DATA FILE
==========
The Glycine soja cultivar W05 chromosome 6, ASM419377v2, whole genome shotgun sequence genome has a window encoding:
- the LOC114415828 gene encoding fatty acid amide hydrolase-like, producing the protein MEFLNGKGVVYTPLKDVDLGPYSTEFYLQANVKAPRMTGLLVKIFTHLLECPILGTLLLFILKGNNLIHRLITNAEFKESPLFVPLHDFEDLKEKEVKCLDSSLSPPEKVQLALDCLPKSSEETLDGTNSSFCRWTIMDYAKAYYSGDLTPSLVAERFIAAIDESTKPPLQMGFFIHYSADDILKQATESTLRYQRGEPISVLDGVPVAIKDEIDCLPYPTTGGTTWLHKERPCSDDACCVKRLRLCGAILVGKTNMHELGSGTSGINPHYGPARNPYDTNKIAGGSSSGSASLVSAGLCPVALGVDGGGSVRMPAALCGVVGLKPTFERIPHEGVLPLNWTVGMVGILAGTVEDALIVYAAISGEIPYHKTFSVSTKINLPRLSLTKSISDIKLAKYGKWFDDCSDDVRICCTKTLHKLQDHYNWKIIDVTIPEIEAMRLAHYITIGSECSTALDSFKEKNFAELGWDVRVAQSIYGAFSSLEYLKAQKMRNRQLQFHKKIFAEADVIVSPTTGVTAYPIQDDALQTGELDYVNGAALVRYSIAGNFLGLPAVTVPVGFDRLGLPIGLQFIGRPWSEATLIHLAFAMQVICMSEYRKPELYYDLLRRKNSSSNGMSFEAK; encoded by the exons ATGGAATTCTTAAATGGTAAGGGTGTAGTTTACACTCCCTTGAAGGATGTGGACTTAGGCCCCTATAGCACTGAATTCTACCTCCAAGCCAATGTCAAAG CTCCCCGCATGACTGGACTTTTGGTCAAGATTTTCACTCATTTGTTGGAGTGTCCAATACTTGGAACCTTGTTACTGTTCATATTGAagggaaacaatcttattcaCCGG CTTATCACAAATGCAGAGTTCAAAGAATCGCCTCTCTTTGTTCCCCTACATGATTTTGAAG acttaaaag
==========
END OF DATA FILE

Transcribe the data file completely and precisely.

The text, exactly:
The Glycine soja cultivar W05 chromosome 6, ASM419377v2, whole genome shotgun sequence genome has a window encoding:
- the LOC114415828 gene encoding fatty acid amide hydrolase-like, producing the protein MEFLNGKGVVYTPLKDVDLGPYSTEFYLQANVKAPRMTGLLVKIFTHLLECPILGTLLLFILKGNNLIHRLITNAEFKESPLFVPLHDFEDLKEKEVKCLDSSLSPPEKVQLALDCLPKSSEETLDGTNSSFCRWTIMDYAKAYYSGDLTPSLVAERFIAAIDESTKPPLQMGFFIHYSADDILKQATESTLRYQRGEPISVLDGVPVAIKDEIDCLPYPTTGGTTWLHKERPCSDDACCVKRLRLCGAILVGKTNMHELGSGTSGINPHYGPARNPYDTNKIAGGSSSGSASLVSAGLCPVALGVDGGGSVRMPAALCGVVGLKPTFERIPHEGVLPLNWTVGMVGILAGTVEDALIVYAAISGEIPYHKTFSVSTKINLPRLSLTKSISDIKLAKYGKWFDDCSDDVRICCTKTLHKLQDHYNWKIIDVTIPEIEAMRLAHYITIGSECSTALDSFKEKNFAELGWDVRVAQSIYGAFSSLEYLKAQKMRNRQLQFHKKIFAEADVIVSPTTGVTAYPIQDDALQTGELDYVNGAALVRYSIAGNFLGLPAVTVPVGFDRLGLPIGLQFIGRPWSEATLIHLAFAMQVICMSEYRKPELYYDLLRRKNSSSNGMSFEAK; encoded by the exons ATGGAATTCTTAAATGGTAAGGGTGTAGTTTACACTCCCTTGAAGGATGTGGACTTAGGCCCCTATAGCACTGAATTCTACCTCCAAGCCAATGTCAAAG CTCCCCGCATGACTGGACTTTTGGTCAAGATTTTCACTCATTTGTTGGAGTGTCCAATACTTGGAACCTTGTTACTGTTCATATTGAagggaaacaatcttattcaCCGG CTTATCACAAATGCAGAGTTCAAAGAATCGCCTCTCTTTGTTCCCCTACATGATTTTGAAG acttaaaag